Only a month ago we were noting the conspicuous absence of any intelligible definition of campaign issues on the part of Baltimore Mayor William Donald Schaefer, who seeks to be governor. But now that is changing, even though the mayor still hasn't formally confirmed his candidacy for the Democratic nomination. Mr. Schaefer is opening up a bit, and judging from his first fuzzy comments on several important issues, he might consider closing down until he gets a better perspective.
First, there were some vague views on gun control, in which the mayor wasn't quite sure how vigorous his own city should be in curbing handgun sales. Then there was his endorsement of the return to slot machines, if only in certain parts of the state and for charity. But the worst came out the other day, when Mr. Schaefer said that two Maryland programs to help restore the Chesapeake Bay -- restrictions on development and a ban on the catching of rockfish -- might be ready for weakening in a year or two.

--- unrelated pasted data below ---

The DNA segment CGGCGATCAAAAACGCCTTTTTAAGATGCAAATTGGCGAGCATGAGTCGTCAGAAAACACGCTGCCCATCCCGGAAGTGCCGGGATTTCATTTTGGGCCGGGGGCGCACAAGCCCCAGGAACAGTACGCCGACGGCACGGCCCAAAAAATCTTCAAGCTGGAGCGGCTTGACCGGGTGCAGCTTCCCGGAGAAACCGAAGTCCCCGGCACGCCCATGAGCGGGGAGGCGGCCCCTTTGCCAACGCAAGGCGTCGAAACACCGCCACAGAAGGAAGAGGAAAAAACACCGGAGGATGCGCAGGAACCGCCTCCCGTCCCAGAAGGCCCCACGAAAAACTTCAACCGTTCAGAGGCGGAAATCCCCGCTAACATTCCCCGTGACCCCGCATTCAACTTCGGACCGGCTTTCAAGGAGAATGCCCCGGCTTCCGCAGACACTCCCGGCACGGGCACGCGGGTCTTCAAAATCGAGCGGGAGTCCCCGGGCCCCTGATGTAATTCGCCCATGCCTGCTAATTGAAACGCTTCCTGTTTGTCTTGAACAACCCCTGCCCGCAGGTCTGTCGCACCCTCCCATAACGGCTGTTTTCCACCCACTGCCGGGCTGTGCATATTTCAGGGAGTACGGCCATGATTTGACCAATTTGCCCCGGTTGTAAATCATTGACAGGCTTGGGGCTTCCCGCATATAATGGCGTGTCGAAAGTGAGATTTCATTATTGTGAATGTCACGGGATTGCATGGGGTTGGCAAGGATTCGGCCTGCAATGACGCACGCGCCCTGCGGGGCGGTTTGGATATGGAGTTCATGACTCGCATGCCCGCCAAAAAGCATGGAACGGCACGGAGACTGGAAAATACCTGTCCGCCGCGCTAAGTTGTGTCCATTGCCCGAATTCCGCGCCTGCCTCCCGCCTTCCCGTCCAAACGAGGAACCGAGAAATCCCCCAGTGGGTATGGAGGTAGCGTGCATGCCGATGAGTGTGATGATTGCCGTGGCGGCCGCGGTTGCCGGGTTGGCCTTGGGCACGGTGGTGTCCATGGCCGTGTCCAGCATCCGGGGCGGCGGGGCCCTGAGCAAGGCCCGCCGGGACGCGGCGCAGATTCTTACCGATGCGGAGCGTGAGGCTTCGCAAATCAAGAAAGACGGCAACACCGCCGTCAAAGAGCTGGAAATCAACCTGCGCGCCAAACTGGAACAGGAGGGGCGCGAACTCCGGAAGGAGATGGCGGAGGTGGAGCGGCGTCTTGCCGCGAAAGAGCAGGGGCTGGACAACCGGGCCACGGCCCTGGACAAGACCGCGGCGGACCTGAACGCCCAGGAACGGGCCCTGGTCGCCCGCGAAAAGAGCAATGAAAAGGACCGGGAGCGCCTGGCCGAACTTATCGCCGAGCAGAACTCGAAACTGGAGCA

Talk about an issue dear to Marylanders: the state legislature just finished work on the law to curtail development in the most environmentally sensitive areas of bay shoreline. The idea is to protect the water quality as well as the wildlife in and around Maryland's valuable natural asset. Yet, even before the ink on this legislation is dry, Mayor Schaefer is saying the restrictions could be relaxed in "maybe a year or 18 months." What kind of test would that be?
The mayor's view on the rockfish moratorium is that it could be lifted "a couple of years from now," because it already appears that this endangered fish is making a comeback. Maybe so, but aside from some frustrated commercial watermen and more than a few seafood connoisseurs who miss a table favorite, no one's ready to say with certainty that the rockfish is back to harvest strength. Most state experts say that it may be 1988 before much is known about the future of the rockfish. What is known is that Marylanders take protection of the bay very seriously -- which is why Gov. Hughes and the state legislators moved on these two fronts to protect it.